Indians have given ‘the Chinese food’ a rather elaborate twist of their own by creating dishes packed with spicy flavours — even if only by mixing soy sauce, chilli sauce, tomato ketchup and Schezwan sauce.
In other words, Chinese cuisine in India is a mere adaptation of Chinese cooking with an Indian ‘tadka’ added to it. Paneer turned into Sichuan paneer, potato wedges tweaked into chilli potato, rich in curry leaves, noodles with all Indian vegetables and paneer, chili chicken made in Punjabi-style — the list goes on. Surely, by no means will a Chinese recognise any of these dishes as theirs.
So how is one expected to take up Union Minister Athawale’s call to boycott something that is as Indian as our version of the Chinese cuisine?
Celebrity Chef Ranveer Brar explains, “What we know as Chinese food in India is not Chinese food. It is good that is made with Indian ingredients using products that are actually made in India and it is more Indian than Chinese.
A lot of the dishes, actually 80 percent of the dishes, that are on Chinese restaurant menu’s is Indian, as we know them as Indian Chinese restaurant. They don’t even exist in China. So, it is our food that is developed over a 150 years in India started from Tangram and is now popular in India as Indo-Chinese food. I think this structure, paradigm doesn’t hold true for food atleast Chinese food.”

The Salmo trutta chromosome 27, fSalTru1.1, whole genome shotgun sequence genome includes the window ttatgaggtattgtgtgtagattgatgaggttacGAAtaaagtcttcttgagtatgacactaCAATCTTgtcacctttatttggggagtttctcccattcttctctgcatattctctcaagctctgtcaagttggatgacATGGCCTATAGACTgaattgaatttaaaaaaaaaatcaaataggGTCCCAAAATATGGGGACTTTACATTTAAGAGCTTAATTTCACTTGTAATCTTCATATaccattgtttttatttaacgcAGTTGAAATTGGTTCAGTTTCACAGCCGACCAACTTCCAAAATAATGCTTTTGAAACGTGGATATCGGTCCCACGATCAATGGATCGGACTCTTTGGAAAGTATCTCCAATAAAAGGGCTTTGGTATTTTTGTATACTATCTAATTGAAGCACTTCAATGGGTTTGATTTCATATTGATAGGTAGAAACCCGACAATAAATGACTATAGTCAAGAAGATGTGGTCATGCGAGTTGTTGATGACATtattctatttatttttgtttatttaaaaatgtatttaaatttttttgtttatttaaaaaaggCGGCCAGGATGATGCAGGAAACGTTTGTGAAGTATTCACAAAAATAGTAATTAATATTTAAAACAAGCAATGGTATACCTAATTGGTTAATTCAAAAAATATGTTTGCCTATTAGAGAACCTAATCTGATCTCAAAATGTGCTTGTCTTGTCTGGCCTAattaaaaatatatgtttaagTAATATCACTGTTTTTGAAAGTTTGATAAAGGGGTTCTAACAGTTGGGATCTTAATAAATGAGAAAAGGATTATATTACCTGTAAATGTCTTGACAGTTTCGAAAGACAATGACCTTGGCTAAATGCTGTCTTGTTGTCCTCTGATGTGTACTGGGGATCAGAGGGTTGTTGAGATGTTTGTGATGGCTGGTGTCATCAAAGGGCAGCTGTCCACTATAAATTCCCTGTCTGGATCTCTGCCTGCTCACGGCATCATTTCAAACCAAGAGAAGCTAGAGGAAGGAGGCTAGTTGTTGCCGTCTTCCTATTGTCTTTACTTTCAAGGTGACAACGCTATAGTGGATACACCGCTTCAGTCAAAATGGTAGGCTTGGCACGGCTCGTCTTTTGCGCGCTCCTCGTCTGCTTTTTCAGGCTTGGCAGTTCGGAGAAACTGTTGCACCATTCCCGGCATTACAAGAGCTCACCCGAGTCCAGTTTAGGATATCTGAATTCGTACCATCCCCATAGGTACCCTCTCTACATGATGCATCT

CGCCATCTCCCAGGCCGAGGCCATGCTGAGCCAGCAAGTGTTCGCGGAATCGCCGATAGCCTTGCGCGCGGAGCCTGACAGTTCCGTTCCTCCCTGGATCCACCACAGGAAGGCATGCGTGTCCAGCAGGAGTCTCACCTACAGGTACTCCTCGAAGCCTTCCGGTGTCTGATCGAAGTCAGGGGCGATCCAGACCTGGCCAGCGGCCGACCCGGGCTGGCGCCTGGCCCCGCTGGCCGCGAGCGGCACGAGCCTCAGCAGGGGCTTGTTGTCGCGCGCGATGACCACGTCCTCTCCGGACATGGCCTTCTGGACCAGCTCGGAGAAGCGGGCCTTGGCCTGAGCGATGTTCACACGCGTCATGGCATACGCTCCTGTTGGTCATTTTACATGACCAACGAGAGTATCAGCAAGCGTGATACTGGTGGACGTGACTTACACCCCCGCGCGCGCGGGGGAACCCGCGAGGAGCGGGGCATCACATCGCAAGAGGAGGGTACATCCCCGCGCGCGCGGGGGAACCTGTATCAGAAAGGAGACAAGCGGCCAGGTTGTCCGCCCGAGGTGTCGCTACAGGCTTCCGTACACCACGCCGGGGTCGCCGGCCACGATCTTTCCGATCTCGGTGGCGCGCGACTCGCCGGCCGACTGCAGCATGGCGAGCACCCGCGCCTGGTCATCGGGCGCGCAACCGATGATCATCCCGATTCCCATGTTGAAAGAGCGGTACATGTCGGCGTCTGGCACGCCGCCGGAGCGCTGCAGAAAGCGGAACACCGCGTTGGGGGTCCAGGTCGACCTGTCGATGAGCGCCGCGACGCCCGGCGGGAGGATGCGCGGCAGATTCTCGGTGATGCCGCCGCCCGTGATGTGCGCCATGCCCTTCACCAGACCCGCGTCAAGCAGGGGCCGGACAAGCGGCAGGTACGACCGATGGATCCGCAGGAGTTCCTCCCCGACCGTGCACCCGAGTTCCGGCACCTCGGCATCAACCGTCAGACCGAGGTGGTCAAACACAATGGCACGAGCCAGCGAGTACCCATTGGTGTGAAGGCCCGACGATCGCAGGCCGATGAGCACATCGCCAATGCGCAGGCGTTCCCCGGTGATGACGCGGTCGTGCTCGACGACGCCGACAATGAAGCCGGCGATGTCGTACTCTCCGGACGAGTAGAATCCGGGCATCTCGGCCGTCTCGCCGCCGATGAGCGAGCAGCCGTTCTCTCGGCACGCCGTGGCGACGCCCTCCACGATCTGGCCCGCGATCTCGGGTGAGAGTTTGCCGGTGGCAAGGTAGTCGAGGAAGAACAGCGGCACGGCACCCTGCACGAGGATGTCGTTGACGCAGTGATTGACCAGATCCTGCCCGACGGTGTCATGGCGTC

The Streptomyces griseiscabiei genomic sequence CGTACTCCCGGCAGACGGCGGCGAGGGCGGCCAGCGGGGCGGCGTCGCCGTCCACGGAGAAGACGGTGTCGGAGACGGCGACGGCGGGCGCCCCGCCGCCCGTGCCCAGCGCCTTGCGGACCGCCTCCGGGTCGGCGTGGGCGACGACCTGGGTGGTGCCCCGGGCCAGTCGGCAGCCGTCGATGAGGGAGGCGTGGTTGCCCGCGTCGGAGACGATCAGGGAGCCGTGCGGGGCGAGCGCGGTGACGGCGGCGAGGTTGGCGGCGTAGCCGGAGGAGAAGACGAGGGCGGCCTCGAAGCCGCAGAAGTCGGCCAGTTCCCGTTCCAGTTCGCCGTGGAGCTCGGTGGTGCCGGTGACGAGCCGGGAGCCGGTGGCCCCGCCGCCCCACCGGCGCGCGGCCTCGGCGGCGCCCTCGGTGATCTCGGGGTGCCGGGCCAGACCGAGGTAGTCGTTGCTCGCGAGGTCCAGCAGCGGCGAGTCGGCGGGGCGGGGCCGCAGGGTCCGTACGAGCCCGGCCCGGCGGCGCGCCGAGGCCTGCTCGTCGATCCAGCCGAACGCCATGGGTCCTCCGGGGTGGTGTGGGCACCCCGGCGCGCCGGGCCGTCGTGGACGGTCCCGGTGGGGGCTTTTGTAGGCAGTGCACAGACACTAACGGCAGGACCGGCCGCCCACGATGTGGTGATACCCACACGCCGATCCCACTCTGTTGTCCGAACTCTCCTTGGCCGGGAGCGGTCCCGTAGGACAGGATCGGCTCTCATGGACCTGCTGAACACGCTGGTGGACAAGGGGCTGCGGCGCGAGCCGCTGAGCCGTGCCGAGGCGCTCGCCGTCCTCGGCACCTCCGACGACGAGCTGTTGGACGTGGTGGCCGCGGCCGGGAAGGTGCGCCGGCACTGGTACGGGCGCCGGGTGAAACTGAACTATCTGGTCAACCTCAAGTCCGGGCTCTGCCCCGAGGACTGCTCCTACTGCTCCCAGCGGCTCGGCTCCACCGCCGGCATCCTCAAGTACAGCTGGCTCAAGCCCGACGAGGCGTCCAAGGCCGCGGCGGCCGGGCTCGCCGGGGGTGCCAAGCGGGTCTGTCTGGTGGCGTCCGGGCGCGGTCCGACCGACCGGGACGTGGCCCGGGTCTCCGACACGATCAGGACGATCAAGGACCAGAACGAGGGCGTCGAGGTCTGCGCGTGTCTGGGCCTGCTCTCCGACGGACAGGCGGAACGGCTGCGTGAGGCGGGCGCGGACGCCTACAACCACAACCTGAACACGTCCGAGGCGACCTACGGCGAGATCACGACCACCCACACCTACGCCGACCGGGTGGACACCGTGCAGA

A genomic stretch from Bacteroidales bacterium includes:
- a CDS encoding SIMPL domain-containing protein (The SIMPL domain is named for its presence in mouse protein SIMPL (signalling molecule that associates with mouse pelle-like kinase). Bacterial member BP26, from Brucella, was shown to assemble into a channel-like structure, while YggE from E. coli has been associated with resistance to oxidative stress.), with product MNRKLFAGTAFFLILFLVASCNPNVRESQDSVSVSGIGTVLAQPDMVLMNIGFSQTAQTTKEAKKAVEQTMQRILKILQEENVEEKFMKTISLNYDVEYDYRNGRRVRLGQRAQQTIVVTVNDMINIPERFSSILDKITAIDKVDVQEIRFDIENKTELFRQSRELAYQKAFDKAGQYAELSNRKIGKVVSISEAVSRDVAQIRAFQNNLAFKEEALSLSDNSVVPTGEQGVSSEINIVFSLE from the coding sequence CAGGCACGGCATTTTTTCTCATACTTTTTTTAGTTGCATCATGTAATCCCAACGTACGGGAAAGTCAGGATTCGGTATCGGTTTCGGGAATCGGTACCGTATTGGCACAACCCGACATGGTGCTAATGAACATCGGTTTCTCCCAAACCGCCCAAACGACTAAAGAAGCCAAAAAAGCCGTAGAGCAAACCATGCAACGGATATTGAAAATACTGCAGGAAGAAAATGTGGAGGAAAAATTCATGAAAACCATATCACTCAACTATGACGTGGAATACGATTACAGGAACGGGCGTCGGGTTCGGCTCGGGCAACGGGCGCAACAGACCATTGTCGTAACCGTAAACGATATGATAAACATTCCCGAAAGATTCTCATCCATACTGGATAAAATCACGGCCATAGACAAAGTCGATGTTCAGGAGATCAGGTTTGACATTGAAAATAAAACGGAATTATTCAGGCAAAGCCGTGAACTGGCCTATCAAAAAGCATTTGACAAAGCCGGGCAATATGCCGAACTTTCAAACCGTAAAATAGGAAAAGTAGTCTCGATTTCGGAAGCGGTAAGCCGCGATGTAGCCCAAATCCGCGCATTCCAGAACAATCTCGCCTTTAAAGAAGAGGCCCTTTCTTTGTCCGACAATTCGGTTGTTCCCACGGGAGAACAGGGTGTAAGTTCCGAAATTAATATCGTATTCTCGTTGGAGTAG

Over the last two centuries, food has evolved and outgrown its original, points out chef Varun Inamdar. “We call it Chindian and Desi Chinese, which says it all. We, generically, do not like the original Chinese because our palates have grown over manchurian, chowmein, lollypop, schezwan chutney and fried noodles,” he says.
Whatever is happening at our borders is a geopolitical issue and must not be clubbed with any other sentiments because that packs a lot of risk in tow, including human, cultural and economic. “Therefore, a blanket-ban on ‘Chinese’ restaurants in India comes at an overhauling price of infrastructure and labour. It is not so easy and not the most recommended idea of showing Nationalism,” Varun points out.
The Indo-Chinese wok
Fusion 9’s Shankar Krishnamurthy rightly points out how food has no boundaries. “It’s the most basic thing that has brought the world closer since the evolution of mankind,” he adds.
“For time immemorial, man has travelled the globe and adapted to new foods that locally existed. Hence, this argument of boycotting a certain type of cuisine does not hold water. All said and done, we have set ourselves on a path to encourage local farmers to bring in local produce, and run our menus and do food accordingly, even in the oriental fashion. That’s purely beneficial for the local ecosystem.”
While talking to us, Bunty Bajaj, a jewellery designer in the city, also reiterated how Chinese cuisine is a staple in almost every Indian household.
“It must have evolved from China, but today it is as Indian as daal-chaawal. I think it is ridiculous for politicians to ask their people to ban Chinese food or restaurants. Indian Chinese food is not Chinese food. It is an Indian version of elements taken from Chinese ingredients,” states Bunty.
She adds, “Plus, all the restaurants that have been shut for so many months need to survive too, so asking people to boycott those would be heartless.”